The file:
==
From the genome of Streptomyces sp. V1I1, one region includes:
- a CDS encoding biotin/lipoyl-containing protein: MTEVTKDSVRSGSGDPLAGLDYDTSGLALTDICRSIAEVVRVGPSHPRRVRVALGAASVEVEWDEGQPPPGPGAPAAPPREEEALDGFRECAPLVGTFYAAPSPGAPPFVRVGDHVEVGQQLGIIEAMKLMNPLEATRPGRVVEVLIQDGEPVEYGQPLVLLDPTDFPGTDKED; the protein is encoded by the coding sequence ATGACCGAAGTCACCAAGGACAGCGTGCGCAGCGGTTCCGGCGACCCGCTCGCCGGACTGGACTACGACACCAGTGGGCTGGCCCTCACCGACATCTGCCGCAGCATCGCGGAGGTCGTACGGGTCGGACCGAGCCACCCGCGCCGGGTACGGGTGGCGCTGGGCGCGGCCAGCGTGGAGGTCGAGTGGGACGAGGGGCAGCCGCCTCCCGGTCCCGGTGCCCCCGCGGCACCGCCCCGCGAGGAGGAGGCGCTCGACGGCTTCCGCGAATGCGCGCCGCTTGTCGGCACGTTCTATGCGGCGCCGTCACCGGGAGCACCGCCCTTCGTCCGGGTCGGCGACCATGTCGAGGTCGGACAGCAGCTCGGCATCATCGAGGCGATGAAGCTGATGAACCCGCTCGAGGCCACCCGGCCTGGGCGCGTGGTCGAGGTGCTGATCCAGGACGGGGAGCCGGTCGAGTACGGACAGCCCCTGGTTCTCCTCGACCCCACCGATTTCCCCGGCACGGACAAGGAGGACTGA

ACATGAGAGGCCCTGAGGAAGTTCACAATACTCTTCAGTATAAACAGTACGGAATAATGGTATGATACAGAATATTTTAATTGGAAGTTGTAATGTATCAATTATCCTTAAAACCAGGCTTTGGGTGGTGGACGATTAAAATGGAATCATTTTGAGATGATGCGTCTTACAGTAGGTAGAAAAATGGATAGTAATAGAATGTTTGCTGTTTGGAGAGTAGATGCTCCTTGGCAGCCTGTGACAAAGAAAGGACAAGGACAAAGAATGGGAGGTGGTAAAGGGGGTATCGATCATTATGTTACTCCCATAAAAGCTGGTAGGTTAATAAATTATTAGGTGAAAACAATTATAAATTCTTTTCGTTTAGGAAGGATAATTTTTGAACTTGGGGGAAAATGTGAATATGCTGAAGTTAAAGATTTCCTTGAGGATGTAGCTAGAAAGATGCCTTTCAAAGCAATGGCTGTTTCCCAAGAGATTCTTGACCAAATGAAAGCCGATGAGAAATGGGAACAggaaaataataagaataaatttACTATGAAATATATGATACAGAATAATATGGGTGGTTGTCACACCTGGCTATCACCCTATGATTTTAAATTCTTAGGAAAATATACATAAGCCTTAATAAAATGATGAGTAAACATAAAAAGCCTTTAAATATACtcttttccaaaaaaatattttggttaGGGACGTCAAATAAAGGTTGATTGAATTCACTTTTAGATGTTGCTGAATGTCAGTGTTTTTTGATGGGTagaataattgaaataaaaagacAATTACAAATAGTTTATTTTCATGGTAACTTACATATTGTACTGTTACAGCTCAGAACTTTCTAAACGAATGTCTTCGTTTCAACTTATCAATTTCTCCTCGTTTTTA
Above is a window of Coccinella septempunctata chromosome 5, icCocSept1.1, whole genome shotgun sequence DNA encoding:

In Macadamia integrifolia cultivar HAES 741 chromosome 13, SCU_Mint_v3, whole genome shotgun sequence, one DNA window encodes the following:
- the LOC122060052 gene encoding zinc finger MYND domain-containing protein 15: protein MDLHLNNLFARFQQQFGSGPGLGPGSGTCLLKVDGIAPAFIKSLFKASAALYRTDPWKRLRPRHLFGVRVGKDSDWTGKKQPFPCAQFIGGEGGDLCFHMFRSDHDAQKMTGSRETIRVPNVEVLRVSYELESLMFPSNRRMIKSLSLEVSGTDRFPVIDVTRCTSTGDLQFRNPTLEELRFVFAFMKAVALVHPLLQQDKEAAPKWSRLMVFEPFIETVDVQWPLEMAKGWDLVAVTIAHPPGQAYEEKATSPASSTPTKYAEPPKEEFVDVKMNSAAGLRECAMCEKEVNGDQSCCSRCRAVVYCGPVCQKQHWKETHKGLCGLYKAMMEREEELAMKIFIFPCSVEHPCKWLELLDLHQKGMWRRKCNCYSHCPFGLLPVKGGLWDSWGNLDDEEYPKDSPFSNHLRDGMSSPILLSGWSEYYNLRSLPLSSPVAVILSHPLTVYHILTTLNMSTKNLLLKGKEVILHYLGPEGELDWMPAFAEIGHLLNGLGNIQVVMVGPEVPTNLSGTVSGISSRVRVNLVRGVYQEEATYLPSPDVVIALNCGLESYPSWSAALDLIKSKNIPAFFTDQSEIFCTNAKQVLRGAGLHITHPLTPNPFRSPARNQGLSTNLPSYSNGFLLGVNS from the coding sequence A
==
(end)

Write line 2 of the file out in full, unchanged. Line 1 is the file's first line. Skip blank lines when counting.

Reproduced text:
- a CDS encoding biotin/lipoyl-containing protein: MTEVTKDSVRSGSGDPLAGLDYDTSGLALTDICRSIAEVVRVGPSHPRRVRVALGAASVEVEWDEGQPPPGPGAPAAPPREEEALDGFRECAPLVGTFYAAPSPGAPPFVRVGDHVEVGQQLGIIEAMKLMNPLEATRPGRVVEVLIQDGEPVEYGQPLVLLDPTDFPGTDKED; the protein is encoded by the coding sequence ATGACCGAAGTCACCAAGGACAGCGTGCGCAGCGGTTCCGGCGACCCGCTCGCCGGACTGGACTACGACACCAGTGGGCTGGCCCTCACCGACATCTGCCGCAGCATCGCGGAGGTCGTACGGGTCGGACCGAGCCACCCGCGCCGGGTACGGGTGGCGCTGGGCGCGGCCAGCGTGGAGGTCGAGTGGGACGAGGGGCAGCCGCCTCCCGGTCCCGGTGCCCCCGCGGCACCGCCCCGCGAGGAGGAGGCGCTCGACGGCTTCCGCGAATGCGCGCCGCTTGTCGGCACGTTCTATGCGGCGCCGTCACCGGGAGCACCGCCCTTCGTCCGGGTCGGCGACCATGTCGAGGTCGGACAGCAGCTCGGCATCATCGAGGCGATGAAGCTGATGAACCCGCTCGAGGCCACCCGGCCTGGGCGCGTGGTCGAGGTGCTGATCCAGGACGGGGAGCCGGTCGAGTACGGACAGCCCCTGGTTCTCCTCGACCCCACCGATTTCCCCGGCACGGACAAGGAGGACTGA